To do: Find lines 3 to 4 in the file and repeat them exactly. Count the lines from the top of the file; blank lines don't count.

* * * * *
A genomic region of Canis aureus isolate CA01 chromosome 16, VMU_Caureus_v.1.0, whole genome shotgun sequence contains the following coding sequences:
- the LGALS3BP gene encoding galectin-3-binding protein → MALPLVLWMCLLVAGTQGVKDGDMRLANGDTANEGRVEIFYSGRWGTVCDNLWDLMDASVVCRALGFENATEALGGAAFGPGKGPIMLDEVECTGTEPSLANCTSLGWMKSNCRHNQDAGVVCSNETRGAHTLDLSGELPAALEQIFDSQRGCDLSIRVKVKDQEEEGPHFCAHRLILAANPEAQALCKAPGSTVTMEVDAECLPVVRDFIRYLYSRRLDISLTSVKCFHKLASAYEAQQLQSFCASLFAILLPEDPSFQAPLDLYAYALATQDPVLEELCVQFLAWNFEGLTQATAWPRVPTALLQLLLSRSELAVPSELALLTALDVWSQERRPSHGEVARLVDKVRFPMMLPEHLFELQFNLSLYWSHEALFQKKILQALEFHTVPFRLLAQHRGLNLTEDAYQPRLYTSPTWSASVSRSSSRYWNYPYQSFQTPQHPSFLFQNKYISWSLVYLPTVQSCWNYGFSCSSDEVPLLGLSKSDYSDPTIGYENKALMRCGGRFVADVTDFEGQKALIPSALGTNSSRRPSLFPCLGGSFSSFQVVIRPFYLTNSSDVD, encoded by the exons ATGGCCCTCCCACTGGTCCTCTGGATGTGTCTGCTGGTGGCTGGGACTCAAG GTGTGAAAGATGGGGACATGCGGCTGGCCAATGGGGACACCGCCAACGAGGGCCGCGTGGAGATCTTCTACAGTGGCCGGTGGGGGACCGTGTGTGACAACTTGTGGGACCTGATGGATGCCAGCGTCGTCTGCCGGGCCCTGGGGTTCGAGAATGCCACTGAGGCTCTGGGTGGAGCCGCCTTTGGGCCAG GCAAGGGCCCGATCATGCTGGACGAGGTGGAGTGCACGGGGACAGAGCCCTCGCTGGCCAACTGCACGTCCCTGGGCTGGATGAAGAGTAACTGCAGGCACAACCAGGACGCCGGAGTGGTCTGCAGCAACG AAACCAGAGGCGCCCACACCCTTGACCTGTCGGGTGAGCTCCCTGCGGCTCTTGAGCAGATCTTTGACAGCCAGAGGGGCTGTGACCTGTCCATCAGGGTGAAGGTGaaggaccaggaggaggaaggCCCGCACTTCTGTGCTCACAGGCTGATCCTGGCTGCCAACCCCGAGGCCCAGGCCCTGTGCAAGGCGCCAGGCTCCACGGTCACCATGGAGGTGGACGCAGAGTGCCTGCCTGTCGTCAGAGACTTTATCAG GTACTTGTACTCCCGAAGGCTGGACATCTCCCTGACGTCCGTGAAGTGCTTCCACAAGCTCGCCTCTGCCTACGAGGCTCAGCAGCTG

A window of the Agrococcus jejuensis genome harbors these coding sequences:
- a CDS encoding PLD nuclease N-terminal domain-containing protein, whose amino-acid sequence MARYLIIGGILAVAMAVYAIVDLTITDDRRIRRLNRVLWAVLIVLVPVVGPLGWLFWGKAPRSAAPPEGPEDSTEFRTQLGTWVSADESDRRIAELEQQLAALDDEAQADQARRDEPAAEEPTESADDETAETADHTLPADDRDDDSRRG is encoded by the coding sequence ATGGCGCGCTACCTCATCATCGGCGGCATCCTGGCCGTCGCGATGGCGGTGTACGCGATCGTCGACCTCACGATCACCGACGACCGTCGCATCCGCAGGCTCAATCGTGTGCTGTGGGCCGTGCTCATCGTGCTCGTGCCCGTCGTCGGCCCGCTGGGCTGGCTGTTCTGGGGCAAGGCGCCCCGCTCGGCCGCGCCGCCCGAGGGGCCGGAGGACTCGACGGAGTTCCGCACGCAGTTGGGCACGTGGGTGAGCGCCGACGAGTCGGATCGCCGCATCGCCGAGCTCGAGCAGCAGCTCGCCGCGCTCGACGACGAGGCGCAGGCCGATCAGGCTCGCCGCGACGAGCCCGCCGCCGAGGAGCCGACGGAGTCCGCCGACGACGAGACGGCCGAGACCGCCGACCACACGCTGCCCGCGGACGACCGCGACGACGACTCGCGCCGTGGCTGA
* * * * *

A window of the Agrococcus jejuensis genome harbors these coding sequences:
- a CDS encoding PLD nuclease N-terminal domain-containing protein, whose amino-acid sequence MARYLIIGGILAVAMAVYAIVDLTITDDRRIRRLNRVLWAVLIVLVPVVGPLGWLFWGKAPRSAAPPEGPEDSTEFRTQLGTWVSADESDRRIAELEQQLAALDDEAQADQARRDEPAAEEPTESADDETAETADHTLPADDRDDDSRRG is encoded by the coding sequence ATGGCGCGCTACCTCATCATCGGCGGCATCCTGGCCGTCGCGATGGCGGTGTACGCGATCGTCGACCTCACGATCACCGACGACCGTCGCATCCGCAGGCTCAATCGTGTGCTGTGGGCCGTGCTCATCGTGCTCGTGCCCGTCGTCGGCCCGCTGGGCTGGCTGTTCTGGGGCAAGGCGCCCCGCTCGGCCGCGCCGCCCGAGGGGCCGGAGGACTCGACGGAGTTCCGCACGCAGTTGGGCACGTGGGTGAGCGCCGACGAGTCGGATCGCCGCATCGCCGAGCTCGAGCAGCAGCTCGCCGCGCTCGACGACGAGGCGCAGGCCGATCAGGCTCGCCGCGACGAGCCCGCCGCCGAGGAGCCGACGGAGTCCGCCGACGACGAGACGGCCGAGACCGCCGACCACACGCTGCCCGCGGACGACCGCGACGACGACTCGCGCCGTGGCTGA